For months and months I harboured a secret dread each day - what to post.  What content did I need to create?  What did I need to photograph, edit, upload onto Instagram or Facebook today?  And I knew I simply could not carry on doing that.  Not only was it draining, I was finding it dull and depressing.  Following my experiment this summer of not posting for literally 7-8 weeks, I know now that I can still have a social media presence but without the grind of posting daily.  My intention moving forward is to use my spaces on social media a couple of times a week, paring it back to basics and sharing what feels joyful and interesting.  My main focus will now be my email community who I write to a couple of times a month, and this Blog where I will share more regularly about my work process, and things I'm up to.

As we move into September, there are other things unfolding behind the scenes...my new website is almost half finished!  I decided in the holidays that my old one was more than ready to be upgraded, and so it's with great excitement that I can share that my new online home is currently being constructed, and made ready to showcase my new work.  I'll keep you posted about it's launch, but suffice to say it's looking amazing and really reflects me and my new direction.

I have also been looking at my work and stock, and being rather strict about what works and what doesn't.  I think creative people and businesses must do this from time to time, and to be brutally honest about it too.  No point harbouring a load of products (and adding to them) if it's not a good seller.  And this led me to consider having a sale, as a way to make space for my new collections, and to clear some space for a fresh new beginning.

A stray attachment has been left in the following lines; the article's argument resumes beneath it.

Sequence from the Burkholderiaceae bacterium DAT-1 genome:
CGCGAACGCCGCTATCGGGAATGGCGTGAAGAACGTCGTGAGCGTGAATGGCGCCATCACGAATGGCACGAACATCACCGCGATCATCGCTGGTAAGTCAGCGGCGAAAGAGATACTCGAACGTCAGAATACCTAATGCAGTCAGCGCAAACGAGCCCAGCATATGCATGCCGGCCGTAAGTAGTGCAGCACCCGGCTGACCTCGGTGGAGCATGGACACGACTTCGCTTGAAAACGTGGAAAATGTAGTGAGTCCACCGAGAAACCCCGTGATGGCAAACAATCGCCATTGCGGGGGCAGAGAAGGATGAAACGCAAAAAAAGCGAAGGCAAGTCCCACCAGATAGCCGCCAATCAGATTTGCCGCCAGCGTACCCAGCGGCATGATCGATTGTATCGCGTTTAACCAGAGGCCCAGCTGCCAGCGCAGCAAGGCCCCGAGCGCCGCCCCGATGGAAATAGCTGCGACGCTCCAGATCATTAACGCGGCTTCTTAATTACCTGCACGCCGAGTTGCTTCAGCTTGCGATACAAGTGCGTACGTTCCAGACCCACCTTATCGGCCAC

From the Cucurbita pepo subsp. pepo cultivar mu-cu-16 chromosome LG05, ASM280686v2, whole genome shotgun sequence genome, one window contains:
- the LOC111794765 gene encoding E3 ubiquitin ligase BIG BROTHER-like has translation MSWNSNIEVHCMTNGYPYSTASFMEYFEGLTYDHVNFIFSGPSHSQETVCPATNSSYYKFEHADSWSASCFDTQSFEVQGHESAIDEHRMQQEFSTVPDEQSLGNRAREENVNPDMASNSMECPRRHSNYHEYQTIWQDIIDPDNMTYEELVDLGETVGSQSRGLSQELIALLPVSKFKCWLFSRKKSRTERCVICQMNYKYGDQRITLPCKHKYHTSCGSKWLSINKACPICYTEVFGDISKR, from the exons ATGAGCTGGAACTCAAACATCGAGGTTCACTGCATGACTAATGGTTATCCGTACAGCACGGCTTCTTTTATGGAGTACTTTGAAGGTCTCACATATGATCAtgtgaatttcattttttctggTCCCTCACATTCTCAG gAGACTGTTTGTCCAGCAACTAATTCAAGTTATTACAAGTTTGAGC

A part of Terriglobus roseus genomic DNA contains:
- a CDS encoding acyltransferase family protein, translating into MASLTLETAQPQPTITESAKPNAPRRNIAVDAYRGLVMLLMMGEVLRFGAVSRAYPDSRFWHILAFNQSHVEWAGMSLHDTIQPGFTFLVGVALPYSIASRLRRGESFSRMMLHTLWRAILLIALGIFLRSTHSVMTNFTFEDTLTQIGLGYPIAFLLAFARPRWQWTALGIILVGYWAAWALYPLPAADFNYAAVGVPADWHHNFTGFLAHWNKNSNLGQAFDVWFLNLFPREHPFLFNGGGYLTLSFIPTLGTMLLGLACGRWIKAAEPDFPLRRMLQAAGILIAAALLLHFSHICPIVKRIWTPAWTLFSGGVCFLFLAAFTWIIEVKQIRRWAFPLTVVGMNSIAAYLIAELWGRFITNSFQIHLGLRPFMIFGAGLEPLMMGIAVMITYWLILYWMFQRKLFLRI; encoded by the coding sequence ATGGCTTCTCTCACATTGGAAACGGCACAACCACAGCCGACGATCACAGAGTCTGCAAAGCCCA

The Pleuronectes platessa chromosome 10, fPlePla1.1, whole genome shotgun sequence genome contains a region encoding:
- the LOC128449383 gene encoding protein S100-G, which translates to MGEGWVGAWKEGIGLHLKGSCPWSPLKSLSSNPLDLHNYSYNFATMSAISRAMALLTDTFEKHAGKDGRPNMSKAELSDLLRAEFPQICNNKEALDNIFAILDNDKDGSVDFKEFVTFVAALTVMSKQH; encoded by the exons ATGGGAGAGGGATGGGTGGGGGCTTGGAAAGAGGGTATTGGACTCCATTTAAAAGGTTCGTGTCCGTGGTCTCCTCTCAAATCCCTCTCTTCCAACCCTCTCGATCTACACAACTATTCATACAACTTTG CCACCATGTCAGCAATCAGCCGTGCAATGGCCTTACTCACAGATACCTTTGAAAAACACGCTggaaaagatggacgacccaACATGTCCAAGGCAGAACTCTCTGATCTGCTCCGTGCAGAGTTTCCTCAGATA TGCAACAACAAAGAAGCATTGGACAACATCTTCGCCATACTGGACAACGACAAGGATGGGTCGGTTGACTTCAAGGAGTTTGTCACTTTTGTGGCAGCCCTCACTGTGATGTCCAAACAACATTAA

I'm going to be giving my email community the heads up on the sale so that they will have the first opportunity to browse and purchase.  I will be selling lots of originals and prints at drastically reduced prices in order to make the space I desperately need in my tiny studio. If you'd like to sign up to hear about this, you'd be very welcome and can do so by clicking the link in the side bar.

So, to conclude...this Summer has been about rest, stepping back, being honest, allowing new ideas to arise, reading and learning.  It's been about accepting responsibility, making plans for the future and practising positivity each and every day (for me, this is walking in nature, going to the coast, journalling, yoga and meditation, reading books and inspiring blogs).  I don't feel like the same person who last wrote here, I feel like I've grown and changed for the better and that can only be a good thing.  

I'm going to grab a coffee and head down the garden to the studio soon, I'm working on some sketches at the moment for my first collection. The sun is lower in the sky now, the swifts have left I think, and the light filtering through the fading leaves is golden and tinged with the signs of Autumn. 

It's good to be back.


  1. Good to see you back Juila. I love your work and your posts here.
    Here's to fresh starts and less self imposed pressure. I look forward to seeing your new website.
    Enjoy your painting.
    Love Jacquie xx

  2. Hi Julia. Just letting you know I've stopped by here. It is a quiet Saturday morning in the U.S. I was glad to find your update as I sit at an old wooden desk by the window with my water jar and messy paper and apron. No plans, just sitting in my happy place. I'm sipping coffee, finished peanut butter toast with honey drizzle. Love the ripply, sandy dark-tone ocean photo with the glistening light. By the way, I looked up from my laptop and realize I have your regatta print on a table-easel in front of me, and to my side along with books and family photos, I see 1, 2, 3 of your flower in jug creations. You make a difference and it sure doesn't matter to me how often or not you post. I kept a small print-out on copy paper of the regatta print for YEARS before I was able to purchase the real print. It lifted me and just gave me a nice feeling so many times on my day job, and that is before I learned that the regatta is a real occurrence. Warm regards, Alexine